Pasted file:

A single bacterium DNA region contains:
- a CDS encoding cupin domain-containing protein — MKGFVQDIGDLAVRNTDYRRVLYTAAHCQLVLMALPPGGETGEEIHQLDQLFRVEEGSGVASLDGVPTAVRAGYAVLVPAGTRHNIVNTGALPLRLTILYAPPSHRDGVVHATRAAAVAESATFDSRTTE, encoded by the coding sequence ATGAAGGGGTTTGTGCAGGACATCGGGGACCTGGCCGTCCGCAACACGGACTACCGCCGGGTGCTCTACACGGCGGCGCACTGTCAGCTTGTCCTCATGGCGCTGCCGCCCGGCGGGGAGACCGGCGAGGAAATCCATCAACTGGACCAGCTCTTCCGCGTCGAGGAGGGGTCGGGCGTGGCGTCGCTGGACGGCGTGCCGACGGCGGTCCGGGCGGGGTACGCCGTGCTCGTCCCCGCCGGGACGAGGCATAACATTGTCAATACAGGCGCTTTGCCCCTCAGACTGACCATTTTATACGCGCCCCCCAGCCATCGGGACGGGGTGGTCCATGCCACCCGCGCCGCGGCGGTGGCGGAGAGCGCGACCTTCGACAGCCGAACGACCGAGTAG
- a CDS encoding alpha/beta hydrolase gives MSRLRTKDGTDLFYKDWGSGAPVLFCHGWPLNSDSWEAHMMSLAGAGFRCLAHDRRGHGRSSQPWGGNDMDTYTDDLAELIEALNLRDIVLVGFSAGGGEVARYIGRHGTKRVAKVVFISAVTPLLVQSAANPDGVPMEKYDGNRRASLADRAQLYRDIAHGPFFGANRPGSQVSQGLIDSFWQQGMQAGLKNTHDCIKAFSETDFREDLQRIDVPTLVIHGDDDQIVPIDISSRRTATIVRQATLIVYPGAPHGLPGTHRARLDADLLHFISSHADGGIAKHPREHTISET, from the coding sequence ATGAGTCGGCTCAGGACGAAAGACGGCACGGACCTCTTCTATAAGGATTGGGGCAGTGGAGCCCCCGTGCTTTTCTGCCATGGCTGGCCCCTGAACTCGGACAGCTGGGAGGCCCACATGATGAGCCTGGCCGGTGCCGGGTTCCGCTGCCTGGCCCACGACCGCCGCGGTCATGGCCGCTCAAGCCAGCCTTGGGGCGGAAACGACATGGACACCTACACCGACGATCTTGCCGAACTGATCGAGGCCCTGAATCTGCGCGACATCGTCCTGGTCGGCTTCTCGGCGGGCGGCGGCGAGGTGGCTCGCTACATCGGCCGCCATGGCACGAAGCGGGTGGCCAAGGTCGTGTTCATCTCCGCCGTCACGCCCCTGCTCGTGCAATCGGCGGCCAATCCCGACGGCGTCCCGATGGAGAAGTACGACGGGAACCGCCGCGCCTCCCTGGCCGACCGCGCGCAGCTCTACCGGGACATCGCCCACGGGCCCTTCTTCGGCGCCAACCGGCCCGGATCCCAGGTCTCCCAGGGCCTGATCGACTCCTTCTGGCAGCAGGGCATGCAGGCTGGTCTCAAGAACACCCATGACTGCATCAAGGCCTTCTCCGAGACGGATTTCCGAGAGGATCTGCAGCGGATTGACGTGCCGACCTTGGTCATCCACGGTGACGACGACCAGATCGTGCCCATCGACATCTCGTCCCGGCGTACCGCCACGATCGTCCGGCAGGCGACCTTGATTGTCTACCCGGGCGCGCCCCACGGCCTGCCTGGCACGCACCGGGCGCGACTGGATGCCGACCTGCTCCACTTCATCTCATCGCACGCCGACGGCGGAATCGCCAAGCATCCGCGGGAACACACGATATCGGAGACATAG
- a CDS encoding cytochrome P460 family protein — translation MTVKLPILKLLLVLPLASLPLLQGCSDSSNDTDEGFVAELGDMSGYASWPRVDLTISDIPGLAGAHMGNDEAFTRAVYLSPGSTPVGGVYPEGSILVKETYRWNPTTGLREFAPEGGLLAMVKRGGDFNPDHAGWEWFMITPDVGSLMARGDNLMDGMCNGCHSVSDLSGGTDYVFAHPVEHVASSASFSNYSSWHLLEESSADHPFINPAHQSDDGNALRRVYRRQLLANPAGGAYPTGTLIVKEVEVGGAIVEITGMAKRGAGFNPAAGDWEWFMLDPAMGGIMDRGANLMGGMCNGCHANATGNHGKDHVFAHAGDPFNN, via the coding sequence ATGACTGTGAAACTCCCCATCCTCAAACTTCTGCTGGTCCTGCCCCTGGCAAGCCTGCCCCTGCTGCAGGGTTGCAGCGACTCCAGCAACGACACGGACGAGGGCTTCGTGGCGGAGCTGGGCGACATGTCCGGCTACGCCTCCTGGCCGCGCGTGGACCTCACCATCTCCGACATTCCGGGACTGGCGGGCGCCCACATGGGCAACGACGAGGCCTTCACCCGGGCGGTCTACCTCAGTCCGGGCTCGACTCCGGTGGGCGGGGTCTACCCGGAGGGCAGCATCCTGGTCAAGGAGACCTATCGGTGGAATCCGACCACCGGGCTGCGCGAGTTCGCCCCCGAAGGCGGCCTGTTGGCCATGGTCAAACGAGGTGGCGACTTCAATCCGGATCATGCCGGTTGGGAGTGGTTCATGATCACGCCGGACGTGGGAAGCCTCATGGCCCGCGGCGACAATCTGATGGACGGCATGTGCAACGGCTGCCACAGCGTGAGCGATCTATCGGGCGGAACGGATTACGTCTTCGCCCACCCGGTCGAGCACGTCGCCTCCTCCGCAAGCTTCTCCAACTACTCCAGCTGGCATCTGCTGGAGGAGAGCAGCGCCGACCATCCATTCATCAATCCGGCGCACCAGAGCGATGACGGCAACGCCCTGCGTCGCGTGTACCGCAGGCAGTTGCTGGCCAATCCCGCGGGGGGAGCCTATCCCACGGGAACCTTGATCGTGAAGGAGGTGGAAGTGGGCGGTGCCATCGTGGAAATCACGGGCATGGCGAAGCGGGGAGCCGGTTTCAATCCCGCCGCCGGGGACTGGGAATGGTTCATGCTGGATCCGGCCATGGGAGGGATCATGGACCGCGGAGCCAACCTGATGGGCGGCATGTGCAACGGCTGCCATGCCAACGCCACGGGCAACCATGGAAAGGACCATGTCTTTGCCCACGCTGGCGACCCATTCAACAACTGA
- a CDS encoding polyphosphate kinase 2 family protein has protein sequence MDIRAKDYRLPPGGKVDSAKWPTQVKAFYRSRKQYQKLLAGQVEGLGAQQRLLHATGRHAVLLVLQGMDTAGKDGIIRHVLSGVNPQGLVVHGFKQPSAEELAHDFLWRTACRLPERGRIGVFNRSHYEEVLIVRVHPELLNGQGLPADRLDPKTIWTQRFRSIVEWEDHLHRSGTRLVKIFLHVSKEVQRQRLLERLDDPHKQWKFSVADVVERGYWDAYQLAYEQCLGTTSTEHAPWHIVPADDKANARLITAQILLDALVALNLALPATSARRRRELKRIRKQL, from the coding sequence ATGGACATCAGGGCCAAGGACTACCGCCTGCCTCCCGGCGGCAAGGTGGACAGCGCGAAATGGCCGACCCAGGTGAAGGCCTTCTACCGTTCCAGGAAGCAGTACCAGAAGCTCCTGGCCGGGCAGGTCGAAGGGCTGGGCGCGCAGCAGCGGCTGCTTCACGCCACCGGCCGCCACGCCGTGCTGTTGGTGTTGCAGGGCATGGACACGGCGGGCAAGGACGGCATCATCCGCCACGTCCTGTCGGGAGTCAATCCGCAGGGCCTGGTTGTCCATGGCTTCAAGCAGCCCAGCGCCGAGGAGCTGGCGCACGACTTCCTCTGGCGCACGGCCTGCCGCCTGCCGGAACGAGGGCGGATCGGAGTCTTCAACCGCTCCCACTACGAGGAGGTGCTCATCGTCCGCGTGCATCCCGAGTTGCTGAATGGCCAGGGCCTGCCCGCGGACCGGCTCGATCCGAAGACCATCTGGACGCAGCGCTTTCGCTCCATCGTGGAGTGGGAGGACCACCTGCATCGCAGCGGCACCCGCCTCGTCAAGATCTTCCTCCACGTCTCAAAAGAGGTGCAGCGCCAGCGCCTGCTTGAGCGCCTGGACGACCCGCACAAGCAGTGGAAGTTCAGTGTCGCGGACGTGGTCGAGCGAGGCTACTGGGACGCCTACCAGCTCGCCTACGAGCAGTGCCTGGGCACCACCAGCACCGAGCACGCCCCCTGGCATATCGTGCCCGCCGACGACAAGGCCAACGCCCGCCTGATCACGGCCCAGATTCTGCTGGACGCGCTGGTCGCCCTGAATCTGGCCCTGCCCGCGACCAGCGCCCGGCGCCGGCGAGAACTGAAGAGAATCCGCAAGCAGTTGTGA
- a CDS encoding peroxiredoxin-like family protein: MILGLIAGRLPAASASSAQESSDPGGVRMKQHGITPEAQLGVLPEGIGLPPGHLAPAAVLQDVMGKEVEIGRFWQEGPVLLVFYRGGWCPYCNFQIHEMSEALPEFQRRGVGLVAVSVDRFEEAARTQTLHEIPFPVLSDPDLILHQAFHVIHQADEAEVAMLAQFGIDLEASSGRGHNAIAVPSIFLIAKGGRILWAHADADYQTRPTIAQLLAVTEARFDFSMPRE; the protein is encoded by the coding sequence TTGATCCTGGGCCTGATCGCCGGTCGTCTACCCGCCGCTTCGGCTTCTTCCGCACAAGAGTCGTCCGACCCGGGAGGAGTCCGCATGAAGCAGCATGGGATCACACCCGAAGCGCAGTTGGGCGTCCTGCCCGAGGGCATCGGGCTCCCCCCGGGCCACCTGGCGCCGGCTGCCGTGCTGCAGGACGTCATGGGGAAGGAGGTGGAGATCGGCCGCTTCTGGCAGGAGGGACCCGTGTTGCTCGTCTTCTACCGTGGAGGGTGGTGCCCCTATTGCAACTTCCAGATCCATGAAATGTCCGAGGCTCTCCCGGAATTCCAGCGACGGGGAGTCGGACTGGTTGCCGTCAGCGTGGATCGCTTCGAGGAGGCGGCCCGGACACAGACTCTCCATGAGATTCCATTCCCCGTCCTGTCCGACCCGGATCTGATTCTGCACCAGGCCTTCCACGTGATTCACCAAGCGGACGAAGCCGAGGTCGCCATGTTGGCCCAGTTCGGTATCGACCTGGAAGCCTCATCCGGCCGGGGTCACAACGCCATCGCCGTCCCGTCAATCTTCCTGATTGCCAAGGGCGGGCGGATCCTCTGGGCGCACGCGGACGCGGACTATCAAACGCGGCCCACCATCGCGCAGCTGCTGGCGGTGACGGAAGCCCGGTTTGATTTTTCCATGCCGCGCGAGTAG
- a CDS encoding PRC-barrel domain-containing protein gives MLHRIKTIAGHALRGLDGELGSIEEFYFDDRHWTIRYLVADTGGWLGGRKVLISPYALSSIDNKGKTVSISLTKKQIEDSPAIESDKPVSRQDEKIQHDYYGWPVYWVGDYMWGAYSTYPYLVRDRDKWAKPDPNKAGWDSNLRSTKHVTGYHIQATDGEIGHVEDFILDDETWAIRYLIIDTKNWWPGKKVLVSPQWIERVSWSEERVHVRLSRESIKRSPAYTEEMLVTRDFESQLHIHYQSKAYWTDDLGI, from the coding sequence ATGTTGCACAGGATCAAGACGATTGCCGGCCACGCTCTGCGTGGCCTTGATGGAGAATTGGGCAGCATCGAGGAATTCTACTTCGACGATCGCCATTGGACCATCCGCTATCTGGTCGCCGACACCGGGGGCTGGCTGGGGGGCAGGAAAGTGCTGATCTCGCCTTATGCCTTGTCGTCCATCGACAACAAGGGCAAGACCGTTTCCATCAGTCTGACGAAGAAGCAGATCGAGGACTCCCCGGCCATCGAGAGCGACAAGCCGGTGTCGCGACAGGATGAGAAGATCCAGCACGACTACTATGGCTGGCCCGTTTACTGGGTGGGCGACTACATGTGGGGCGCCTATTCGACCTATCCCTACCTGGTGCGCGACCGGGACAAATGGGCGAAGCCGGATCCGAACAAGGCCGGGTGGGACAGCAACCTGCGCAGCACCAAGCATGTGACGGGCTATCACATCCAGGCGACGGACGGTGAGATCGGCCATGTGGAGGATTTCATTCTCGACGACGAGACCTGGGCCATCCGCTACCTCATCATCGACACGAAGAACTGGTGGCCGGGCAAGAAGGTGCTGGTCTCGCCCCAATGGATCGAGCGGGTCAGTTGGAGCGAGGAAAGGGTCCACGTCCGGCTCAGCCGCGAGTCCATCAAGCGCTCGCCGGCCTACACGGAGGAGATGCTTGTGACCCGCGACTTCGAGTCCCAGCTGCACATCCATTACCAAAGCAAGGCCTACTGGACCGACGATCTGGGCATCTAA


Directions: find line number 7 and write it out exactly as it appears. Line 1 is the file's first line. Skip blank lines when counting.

- a CDS encoding PRC-barrel domain-containing protein gives MLHRIKTIAGHALRGLDGELGSIEEFYFDDRHWTIRYLVADTGGWLGGRKVLISPYALSSIDNKGKTVSISLTKKQIEDSPAIESDKPVSRQDEKIQHDYYGWPVYWVGDYMWGAYSTYPYLVRDRDKWAKPDPNKAGWDSNLRSTKHVTGYHIQATDGEIGHVEDFILDDETWAIRYLIIDTKNWWPGKKVLVSPQWIERVSWSEERVHVRLSRESIKRSPAYTEEMLVTRDFESQLHIHYQSKAYWTDDLGI, from the coding sequence ATGTTGCACAGGATCAAGACGATTGCCGGCCACGCTCTGCGTGGCCTTGATGGAGAATTGGGCAGCATCGAGGAATTCTACTTCGACGATCGCCATTGGACCATCCGCTATCTGGTCGCCGACACCGGGGGCTGGCTGGGGGGCAGGAAAGTGCTGATCTCGCCTTATGCCTTGTCGTCCATCGACAACAAGGGCAAGACCGTTTCCATCAGTCTGACGAAGAAGCAGATCGAGGACTCCCCGGCCATCGAGAGCGACAAGCCGGTGTCGCGACAGGATGAGAAGATCCAGCACGACTACTATGGCTGGCCCGTTTACTGGGTGGGCGACTACATGTGGGGCGCCTATTCGACCTATCCCTACCTGGTGCGCGACCGGGACAAATGGGCGAAGCCGGATCCGAACAAGGCCGGGTGGGACAGCAACCTGCGCAGCACCAAGCATGTGACGGGCTATCACATCCAGGCGACGGACGGTGAGATCGGCCATGTGGAGGATTTCATTCTCGACGACGAGACCTGGGCCATCCGCTACCTCATCATCGACACGAAGAACTGGTGGCCGGGCAAGAAGGTGCTGGTCTCGCCCCAATGGATCGAGCGGGTCAGTTGGAGCGAGGAAAGGGTCCACGTCCGGCTCAGCCGCGAGTCCATCAAGCGCTCGCCGGCCTACACGGAGGAGATGCTTGTGACCCGCGACTTCGAGTCCCAGCTGCACATCCATTACCAAAGCAAGGCCTACTGGACCGACGATCTGGGCATCTAA